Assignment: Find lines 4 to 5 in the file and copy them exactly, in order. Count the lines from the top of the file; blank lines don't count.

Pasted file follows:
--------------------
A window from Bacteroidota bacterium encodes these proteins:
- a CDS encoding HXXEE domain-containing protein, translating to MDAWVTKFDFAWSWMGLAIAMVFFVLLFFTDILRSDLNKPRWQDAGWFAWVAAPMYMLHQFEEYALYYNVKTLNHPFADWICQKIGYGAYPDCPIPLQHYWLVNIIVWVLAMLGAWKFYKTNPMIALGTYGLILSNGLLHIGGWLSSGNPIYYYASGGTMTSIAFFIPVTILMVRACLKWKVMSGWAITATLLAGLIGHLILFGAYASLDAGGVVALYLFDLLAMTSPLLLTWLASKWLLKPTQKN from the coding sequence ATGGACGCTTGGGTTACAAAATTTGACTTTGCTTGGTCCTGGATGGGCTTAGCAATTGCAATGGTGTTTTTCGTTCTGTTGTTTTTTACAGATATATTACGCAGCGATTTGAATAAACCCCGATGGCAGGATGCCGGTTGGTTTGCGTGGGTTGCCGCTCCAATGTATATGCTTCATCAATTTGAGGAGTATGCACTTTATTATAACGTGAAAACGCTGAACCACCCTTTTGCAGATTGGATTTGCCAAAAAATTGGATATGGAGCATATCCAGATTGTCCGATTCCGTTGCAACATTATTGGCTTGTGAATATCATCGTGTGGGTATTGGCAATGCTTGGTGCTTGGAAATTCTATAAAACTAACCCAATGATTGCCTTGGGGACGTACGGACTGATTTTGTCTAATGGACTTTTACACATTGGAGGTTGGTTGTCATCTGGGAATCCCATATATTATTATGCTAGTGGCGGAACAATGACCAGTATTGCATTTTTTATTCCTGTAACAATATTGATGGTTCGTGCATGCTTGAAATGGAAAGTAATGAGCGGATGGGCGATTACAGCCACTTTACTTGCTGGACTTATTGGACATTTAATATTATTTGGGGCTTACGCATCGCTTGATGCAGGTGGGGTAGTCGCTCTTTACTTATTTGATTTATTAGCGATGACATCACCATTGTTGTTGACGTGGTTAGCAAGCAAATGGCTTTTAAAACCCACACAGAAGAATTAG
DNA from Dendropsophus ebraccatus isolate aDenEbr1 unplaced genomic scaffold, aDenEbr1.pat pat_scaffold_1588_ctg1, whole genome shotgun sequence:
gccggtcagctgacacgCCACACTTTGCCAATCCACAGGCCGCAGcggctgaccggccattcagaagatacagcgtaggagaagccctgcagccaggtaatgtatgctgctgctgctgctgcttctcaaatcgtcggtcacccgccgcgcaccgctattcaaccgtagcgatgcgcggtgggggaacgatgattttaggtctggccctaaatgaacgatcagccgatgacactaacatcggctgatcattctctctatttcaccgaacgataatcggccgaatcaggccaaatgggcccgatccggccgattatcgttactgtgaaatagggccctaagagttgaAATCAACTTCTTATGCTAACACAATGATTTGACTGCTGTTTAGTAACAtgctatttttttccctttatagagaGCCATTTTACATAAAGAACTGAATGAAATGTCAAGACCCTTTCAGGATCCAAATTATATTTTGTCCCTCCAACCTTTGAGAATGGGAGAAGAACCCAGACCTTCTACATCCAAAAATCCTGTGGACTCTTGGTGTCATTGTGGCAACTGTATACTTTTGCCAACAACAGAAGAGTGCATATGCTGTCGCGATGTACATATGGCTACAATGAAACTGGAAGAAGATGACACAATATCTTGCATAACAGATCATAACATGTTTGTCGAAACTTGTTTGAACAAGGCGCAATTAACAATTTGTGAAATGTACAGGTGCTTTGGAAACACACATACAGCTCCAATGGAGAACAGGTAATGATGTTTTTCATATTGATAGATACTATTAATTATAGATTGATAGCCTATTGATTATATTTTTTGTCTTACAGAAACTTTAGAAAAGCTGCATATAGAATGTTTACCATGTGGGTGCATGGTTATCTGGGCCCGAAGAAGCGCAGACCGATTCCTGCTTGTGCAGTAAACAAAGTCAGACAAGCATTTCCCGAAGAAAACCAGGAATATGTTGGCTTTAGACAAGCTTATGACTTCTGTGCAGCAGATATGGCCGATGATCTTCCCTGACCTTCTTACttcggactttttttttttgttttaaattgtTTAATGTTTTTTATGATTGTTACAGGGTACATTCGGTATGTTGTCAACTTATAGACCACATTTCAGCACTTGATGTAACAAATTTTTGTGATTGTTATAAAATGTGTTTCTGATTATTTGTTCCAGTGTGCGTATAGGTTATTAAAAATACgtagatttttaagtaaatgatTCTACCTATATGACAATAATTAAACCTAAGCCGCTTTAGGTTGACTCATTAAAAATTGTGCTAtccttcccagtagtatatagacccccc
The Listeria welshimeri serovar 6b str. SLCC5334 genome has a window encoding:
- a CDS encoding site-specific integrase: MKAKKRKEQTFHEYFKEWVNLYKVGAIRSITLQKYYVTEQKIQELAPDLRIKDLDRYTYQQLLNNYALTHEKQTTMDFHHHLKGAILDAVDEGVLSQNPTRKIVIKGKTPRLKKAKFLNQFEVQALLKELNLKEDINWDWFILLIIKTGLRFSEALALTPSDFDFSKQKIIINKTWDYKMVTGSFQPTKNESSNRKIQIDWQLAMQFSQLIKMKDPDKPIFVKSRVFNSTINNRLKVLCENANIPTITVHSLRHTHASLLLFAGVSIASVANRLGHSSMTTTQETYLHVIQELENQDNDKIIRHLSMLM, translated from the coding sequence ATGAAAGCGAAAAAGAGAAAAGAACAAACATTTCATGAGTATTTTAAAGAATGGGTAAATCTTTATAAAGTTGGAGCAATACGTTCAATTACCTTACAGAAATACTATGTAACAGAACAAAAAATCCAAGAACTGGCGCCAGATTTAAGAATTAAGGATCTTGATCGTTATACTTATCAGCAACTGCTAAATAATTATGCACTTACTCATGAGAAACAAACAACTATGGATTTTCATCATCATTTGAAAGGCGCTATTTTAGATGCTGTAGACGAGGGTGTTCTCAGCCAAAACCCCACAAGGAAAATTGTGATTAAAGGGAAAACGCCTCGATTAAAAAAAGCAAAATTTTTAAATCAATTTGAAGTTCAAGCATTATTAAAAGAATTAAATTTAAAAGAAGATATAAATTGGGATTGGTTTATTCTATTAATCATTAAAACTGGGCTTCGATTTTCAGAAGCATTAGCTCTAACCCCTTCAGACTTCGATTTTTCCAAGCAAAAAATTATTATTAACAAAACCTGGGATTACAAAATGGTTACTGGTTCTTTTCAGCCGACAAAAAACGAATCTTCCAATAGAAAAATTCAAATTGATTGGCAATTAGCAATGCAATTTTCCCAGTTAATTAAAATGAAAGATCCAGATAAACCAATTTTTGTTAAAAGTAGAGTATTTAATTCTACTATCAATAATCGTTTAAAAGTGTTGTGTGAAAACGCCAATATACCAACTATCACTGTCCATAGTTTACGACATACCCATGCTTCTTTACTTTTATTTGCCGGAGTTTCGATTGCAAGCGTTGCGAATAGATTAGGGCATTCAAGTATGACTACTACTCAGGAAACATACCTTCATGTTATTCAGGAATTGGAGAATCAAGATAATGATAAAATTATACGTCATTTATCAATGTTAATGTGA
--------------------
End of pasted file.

gccggtcagctgacacgCCACACTTTGCCAATCCACAGGCCGCAGcggctgaccggccattcagaagatacagcgtaggagaagccctgcagccaggtaatgtatgctgctgctgctgctgcttctcaaatcgtcggtcacccgccgcgcaccgctattcaaccgtagcgatgcgcggtgggggaacgatgattttaggtctggccctaaatgaacgatcagccgatgacactaacatcggctgatcattctctctatttcaccgaacgataatcggccgaatcaggccaaatgggcccgatccggccgattatcgttactgtgaaatagggccctaagagttgaAATCAACTTCTTATGCTAACACAATGATTTGACTGCTGTTTAGTAACAtgctatttttttccctttatagagaGCCATTTTACATAAAGAACTGAATGAAATGTCAAGACCCTTTCAGGATCCAAATTATATTTTGTCCCTCCAACCTTTGAGAATGGGAGAAGAACCCAGACCTTCTACATCCAAAAATCCTGTGGACTCTTGGTGTCATTGTGGCAACTGTATACTTTTGCCAACAACAGAAGAGTGCATATGCTGTCGCGATGTACATATGGCTACAATGAAACTGGAAGAAGATGACACAATATCTTGCATAACAGATCATAACATGTTTGTCGAAACTTGTTTGAACAAGGCGCAATTAACAATTTGTGAAATGTACAGGTGCTTTGGAAACACACATACAGCTCCAATGGAGAACAGGTAATGATGTTTTTCATATTGATAGATACTATTAATTATAGATTGATAGCCTATTGATTATATTTTTTGTCTTACAGAAACTTTAGAAAAGCTGCATATAGAATGTTTACCATGTGGGTGCATGGTTATCTGGGCCCGAAGAAGCGCAGACCGATTCCTGCTTGTGCAGTAAACAAAGTCAGACAAGCATTTCCCGAAGAAAACCAGGAATATGTTGGCTTTAGACAAGCTTATGACTTCTGTGCAGCAGATATGGCCGATGATCTTCCCTGACCTTCTTACttcggactttttttttttgttttaaattgtTTAATGTTTTTTATGATTGTTACAGGGTACATTCGGTATGTTGTCAACTTATAGACCACATTTCAGCACTTGATGTAACAAATTTTTGTGATTGTTATAAAATGTGTTTCTGATTATTTGTTCCAGTGTGCGTATAGGTTATTAAAAATACgtagatttttaagtaaatgatTCTACCTATATGACAATAATTAAACCTAAGCCGCTTTAGGTTGACTCATTAAAAATTGTGCTAtccttcccagtagtatatagacccccc
The Listeria welshimeri serovar 6b str. SLCC5334 genome has a window encoding: